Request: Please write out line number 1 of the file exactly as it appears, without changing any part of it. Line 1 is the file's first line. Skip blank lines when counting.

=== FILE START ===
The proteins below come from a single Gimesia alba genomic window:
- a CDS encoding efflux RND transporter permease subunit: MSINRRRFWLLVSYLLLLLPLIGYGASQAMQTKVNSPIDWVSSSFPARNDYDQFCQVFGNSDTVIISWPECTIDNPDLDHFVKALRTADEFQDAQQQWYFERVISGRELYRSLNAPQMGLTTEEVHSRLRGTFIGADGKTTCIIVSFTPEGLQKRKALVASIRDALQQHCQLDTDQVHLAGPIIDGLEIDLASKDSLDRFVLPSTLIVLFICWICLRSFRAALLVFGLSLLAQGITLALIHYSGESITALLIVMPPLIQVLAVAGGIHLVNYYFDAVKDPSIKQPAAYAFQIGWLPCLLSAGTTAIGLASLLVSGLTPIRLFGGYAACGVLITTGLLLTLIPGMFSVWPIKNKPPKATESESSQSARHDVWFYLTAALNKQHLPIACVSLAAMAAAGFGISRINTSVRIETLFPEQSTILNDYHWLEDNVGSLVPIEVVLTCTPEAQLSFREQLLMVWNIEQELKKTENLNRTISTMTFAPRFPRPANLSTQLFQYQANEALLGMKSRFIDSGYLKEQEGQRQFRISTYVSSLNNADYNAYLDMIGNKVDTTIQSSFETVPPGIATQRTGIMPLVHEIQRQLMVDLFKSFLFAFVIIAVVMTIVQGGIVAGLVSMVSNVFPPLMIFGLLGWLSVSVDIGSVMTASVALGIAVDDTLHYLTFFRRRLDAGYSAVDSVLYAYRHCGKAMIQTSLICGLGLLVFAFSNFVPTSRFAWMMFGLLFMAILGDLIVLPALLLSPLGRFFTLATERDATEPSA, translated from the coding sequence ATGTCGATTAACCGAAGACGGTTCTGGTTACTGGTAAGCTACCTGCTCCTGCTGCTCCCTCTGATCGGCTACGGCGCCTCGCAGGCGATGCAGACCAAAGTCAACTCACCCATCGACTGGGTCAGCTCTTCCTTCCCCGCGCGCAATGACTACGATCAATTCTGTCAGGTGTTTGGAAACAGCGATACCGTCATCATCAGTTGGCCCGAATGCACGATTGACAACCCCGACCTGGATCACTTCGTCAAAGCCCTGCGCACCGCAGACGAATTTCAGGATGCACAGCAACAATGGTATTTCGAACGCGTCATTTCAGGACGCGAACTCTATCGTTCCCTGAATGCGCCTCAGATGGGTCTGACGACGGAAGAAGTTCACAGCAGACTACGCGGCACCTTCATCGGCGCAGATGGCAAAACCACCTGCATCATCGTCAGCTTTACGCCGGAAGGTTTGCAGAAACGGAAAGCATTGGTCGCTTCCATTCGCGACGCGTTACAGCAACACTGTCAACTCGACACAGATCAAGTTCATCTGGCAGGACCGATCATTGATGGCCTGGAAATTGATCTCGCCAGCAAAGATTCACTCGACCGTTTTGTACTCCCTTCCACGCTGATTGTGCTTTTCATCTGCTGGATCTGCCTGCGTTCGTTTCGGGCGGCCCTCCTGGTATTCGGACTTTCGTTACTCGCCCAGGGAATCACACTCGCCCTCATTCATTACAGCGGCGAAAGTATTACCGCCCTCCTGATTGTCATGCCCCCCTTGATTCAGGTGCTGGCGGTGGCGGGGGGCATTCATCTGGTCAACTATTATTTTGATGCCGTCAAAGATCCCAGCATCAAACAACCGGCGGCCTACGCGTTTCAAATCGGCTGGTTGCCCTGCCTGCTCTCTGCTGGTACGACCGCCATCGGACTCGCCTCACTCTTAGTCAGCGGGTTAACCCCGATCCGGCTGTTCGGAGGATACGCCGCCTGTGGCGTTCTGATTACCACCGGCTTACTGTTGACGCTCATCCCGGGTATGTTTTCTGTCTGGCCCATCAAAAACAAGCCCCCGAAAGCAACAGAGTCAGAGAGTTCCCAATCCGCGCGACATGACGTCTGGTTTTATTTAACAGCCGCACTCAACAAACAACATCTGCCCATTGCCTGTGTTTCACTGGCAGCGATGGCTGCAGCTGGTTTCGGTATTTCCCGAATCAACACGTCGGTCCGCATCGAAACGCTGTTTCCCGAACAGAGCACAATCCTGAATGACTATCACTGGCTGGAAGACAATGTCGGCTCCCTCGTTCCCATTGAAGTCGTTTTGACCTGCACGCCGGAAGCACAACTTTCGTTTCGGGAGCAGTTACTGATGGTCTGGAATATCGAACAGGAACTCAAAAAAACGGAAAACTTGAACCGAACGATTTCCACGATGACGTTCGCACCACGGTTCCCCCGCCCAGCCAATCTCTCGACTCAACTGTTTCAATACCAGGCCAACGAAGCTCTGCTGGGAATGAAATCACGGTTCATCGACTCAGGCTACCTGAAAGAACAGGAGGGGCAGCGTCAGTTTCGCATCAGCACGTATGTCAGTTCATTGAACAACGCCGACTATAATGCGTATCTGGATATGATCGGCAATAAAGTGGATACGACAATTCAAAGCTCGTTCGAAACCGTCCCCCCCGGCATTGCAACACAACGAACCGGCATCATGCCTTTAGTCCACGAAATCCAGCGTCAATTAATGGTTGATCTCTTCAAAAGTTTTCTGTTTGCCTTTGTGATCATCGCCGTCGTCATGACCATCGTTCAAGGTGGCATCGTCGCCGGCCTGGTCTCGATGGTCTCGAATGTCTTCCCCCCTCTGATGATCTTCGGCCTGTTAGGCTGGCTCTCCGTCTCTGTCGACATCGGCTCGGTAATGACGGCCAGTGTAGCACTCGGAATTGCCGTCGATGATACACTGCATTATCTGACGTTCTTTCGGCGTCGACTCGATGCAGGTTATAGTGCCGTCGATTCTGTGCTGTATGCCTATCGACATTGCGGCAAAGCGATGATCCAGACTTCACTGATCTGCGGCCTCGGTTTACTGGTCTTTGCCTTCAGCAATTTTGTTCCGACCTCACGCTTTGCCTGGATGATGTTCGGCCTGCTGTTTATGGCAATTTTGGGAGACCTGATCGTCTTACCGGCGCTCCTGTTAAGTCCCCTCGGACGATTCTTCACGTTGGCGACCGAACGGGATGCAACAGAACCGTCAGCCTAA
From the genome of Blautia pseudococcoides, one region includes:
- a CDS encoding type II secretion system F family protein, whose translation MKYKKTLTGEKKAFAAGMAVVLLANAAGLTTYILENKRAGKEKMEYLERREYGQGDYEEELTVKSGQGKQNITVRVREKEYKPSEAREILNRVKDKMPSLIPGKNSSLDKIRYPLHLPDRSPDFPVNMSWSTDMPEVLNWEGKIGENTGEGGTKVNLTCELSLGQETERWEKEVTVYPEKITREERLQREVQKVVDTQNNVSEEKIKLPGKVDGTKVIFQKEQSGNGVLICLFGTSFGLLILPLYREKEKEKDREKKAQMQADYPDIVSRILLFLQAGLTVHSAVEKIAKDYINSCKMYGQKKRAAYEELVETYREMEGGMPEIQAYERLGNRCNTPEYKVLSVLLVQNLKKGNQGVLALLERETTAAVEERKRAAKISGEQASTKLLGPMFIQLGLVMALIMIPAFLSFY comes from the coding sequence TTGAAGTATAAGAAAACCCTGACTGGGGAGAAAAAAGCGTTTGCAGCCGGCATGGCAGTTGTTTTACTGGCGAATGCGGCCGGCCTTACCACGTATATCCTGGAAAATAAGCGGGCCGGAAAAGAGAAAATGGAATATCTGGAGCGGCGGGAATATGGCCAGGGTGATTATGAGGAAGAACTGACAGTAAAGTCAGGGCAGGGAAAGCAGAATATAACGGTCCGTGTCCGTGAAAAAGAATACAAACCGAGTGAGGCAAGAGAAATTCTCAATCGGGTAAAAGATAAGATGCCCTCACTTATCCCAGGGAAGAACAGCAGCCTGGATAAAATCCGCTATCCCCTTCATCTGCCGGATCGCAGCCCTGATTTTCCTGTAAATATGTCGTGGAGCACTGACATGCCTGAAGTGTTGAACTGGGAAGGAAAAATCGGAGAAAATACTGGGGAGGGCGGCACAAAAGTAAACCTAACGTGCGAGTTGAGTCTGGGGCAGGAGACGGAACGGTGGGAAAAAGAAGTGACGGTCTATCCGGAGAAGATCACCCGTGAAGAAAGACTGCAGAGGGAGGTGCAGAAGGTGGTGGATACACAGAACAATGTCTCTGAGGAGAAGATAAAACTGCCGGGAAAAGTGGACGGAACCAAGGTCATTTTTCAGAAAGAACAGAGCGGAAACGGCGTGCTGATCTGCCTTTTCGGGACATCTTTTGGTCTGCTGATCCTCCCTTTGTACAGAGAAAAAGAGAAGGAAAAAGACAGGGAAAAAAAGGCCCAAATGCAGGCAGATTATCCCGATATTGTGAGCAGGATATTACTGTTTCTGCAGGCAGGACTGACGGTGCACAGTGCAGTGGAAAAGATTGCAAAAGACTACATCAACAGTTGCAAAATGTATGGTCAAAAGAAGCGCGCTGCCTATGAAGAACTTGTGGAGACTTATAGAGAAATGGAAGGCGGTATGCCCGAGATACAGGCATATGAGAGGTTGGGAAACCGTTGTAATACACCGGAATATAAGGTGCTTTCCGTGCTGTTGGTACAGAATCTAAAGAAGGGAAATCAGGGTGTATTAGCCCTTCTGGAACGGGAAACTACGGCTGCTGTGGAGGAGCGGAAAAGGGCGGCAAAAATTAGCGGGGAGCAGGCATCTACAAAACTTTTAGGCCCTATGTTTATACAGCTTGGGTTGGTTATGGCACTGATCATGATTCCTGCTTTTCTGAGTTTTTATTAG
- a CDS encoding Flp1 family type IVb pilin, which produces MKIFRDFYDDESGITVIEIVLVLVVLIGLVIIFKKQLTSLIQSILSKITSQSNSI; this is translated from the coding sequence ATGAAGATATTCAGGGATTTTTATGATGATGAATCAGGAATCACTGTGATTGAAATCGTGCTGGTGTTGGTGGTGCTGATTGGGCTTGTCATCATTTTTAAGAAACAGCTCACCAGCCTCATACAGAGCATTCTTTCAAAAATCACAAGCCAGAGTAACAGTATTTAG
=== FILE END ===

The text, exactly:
The proteins below come from a single Gimesia alba genomic window: